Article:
Joshua Downer's discovery of salt-water on Yellow Creek in 1806 was on the present site of Irondale, and a well was put down by Samuel Potts. It furnished sufficient brine to make six barrels of salt per day, and soon after James Rodgers sunk two more wells, each yielding five barrels per day. This infant industry naturally built up a hamlet around it, and soon there was in existence a village, to which was given the name Pottsdale. A bank was opened by the Potts brothers, and as salt was in good demand at $16 a barrel the little community assumed quite a business-like aspect. The salt was hauled to the mouth of the creek by carts or wagons and then shipped by boat. In a few years the competition from larger wells in other parts of the county compelled a discontinuance of the salt industry here, and Pottsdale reverted to a rural community. Thus it remained until 1861 when coal mining was begun here. With John Hunter as manager, the railroad now furnishing transportation. A new village was laid out, taking the name of Huntersville. The advent of the Pioneer Coal Company in 1869, with its rolling mill employing 150 hands, gave a boom to every class of business. The town was enlarged and renamed Irondale. It first appears in the census of 1870 with 751 inhabitants. The same year a store was started in the village by Morgan and Hunter, r. G. Richards as manager, who was also the first postmaster. Mr. Richards served about two years, and was succeeded by C. P. Evans, Geo. Burnside, James Dennis, Burnside second time, John F. Gilson and T. A. Hoyt. The erection of the large blast furnace by the Morgan Coal and Iron Company in 1870, a large hotel built by Mrs. Mary Crans, and other improvements, made Irondale the most flourishing community in the county, and when the panic of 1873 came it had an estimated population of 1,500. When that panic came, however, the mills shut down and the declension was nearly as rapid as its rise. The census of 1880 showed a population of only 399, but with the inauguration of new enterprises noted in our chapter on manufacturing, the village began to pick up, and in 1890 there were 694 inhabitants, who had increased to 1,136 in 1900. Its permanent prosperity is now assured.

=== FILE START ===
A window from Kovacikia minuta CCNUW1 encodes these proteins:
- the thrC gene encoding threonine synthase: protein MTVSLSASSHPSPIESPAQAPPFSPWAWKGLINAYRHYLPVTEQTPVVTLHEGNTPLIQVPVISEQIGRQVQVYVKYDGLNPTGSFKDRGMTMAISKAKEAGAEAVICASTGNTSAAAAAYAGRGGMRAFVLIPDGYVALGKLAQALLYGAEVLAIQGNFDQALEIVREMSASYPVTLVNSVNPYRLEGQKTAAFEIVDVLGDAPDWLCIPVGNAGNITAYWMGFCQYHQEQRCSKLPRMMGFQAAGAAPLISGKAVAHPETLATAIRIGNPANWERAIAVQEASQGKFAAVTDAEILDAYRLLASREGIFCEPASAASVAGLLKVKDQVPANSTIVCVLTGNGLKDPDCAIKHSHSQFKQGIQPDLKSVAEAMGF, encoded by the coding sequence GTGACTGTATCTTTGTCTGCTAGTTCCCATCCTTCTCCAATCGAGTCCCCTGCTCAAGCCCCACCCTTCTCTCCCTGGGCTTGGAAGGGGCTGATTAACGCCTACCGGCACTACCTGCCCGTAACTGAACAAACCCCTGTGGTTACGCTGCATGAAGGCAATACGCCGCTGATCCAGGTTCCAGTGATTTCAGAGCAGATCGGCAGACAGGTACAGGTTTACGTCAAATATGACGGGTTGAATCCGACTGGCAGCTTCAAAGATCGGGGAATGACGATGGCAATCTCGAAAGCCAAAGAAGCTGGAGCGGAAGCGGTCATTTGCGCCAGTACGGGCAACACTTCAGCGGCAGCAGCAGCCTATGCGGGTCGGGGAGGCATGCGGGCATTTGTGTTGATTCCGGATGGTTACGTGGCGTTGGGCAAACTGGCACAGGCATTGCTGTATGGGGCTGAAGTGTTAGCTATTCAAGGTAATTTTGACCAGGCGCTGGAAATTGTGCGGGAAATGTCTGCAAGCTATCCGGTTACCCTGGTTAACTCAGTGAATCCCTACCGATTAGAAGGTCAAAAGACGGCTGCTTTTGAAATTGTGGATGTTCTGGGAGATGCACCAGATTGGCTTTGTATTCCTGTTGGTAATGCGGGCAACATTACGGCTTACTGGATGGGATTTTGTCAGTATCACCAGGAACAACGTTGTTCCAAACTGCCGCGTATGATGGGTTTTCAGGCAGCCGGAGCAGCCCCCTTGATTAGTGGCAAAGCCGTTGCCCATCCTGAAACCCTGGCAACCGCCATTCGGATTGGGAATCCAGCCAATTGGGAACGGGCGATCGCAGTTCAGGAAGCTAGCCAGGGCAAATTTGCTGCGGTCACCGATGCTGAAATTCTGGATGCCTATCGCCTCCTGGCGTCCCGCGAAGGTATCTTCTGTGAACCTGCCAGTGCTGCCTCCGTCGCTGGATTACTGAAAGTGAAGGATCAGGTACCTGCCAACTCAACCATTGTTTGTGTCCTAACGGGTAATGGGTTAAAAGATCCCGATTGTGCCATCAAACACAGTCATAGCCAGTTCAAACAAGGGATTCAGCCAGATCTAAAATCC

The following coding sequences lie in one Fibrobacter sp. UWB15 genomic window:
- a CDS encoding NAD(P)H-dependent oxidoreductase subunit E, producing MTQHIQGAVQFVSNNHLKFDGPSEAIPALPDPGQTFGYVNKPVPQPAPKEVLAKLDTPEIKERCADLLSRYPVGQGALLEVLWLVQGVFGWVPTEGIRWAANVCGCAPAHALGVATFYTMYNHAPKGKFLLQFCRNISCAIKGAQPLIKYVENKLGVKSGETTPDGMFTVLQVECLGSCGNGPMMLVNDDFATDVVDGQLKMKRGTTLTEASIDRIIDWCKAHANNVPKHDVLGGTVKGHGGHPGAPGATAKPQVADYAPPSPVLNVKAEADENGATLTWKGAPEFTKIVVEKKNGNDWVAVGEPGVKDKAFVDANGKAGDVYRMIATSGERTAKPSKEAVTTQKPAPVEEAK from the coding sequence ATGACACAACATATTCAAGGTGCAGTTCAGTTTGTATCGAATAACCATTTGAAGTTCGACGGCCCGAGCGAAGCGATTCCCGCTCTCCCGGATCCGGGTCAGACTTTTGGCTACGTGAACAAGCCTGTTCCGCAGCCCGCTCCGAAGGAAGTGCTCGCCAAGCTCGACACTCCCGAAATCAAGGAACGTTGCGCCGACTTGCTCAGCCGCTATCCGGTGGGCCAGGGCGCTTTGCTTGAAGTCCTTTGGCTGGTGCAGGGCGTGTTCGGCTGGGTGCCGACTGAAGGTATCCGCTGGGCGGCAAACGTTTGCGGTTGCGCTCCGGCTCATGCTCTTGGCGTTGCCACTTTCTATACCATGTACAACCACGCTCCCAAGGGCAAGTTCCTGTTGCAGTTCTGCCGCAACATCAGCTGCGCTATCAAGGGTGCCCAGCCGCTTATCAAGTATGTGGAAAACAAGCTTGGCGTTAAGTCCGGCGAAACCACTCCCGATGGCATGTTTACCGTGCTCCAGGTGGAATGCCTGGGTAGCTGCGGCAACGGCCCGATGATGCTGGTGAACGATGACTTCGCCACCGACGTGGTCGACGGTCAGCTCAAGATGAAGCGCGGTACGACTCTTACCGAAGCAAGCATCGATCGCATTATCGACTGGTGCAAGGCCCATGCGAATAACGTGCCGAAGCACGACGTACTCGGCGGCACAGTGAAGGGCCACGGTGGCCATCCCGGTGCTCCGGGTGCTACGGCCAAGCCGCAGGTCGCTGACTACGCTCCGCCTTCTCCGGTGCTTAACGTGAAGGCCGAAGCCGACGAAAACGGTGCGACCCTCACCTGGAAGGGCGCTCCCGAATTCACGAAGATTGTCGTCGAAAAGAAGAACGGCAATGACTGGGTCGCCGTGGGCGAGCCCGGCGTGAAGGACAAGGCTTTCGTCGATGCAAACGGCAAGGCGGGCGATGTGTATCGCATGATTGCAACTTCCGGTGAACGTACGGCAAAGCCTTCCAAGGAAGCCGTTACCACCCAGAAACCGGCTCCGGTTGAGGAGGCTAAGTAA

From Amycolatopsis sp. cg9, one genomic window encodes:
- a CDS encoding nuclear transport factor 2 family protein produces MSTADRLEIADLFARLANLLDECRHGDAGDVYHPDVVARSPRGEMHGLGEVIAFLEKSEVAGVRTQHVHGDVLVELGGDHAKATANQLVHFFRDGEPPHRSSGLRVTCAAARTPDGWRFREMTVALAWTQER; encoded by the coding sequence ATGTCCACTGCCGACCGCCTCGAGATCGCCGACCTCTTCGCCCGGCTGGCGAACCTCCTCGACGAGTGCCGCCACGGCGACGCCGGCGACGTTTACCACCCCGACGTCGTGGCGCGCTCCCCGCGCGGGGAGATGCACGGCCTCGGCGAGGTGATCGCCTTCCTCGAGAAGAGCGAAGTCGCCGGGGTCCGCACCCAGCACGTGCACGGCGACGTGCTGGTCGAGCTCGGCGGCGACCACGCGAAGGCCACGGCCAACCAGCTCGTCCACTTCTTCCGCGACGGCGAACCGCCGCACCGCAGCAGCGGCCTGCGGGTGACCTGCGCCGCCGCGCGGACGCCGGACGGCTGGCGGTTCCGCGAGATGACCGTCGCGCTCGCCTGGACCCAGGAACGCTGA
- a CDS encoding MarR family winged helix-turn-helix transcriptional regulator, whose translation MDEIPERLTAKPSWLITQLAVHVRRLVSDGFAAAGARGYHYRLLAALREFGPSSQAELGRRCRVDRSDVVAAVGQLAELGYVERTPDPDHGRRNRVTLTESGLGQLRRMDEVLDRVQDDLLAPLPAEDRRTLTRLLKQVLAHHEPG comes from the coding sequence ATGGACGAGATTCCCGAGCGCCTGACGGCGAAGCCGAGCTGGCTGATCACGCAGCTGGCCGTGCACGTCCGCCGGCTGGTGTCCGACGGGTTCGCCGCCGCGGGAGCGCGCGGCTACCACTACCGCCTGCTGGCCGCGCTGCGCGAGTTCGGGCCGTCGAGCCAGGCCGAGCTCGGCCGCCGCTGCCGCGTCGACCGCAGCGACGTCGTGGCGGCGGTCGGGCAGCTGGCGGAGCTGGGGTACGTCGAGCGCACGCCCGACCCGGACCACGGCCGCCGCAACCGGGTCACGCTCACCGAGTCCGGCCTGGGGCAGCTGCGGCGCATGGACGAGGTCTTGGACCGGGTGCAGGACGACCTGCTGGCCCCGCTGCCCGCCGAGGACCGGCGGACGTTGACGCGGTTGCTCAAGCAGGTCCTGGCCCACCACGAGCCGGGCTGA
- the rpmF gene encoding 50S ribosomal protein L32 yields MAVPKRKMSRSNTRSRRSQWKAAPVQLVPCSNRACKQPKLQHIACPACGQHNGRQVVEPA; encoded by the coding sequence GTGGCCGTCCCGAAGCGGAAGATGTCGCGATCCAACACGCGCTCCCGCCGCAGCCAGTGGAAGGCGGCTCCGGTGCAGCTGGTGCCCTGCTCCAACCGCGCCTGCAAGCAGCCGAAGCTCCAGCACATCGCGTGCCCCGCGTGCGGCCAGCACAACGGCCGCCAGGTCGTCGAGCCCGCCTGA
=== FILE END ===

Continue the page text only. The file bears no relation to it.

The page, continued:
Linton at the mouth of Yellow Creek was a small hamlet for several years prior to 1831, the old hotel building dating back to 1803. Jacob Groff kept a small store. In the year first mentioned William H. Wallace, then twenty years of age, a native of the province of Quebec, came there from new Lisbon, and entered into partnership with Groff, and became the first postmaster. He left there in 1839. Although there never was much of a town here yet coal mining, the ferry, railroad station, and the fact that it was the entrance to Yellow Creek Valley gave it some importance. But the mines were worked out, the old hotel burned, the postoffice was discontinued, and the place is now simply a railroad junction under the name of Yellow Creek station. The electric road along the river shows some good engineering work in undergrade crossing beneath the C. & P. railroad.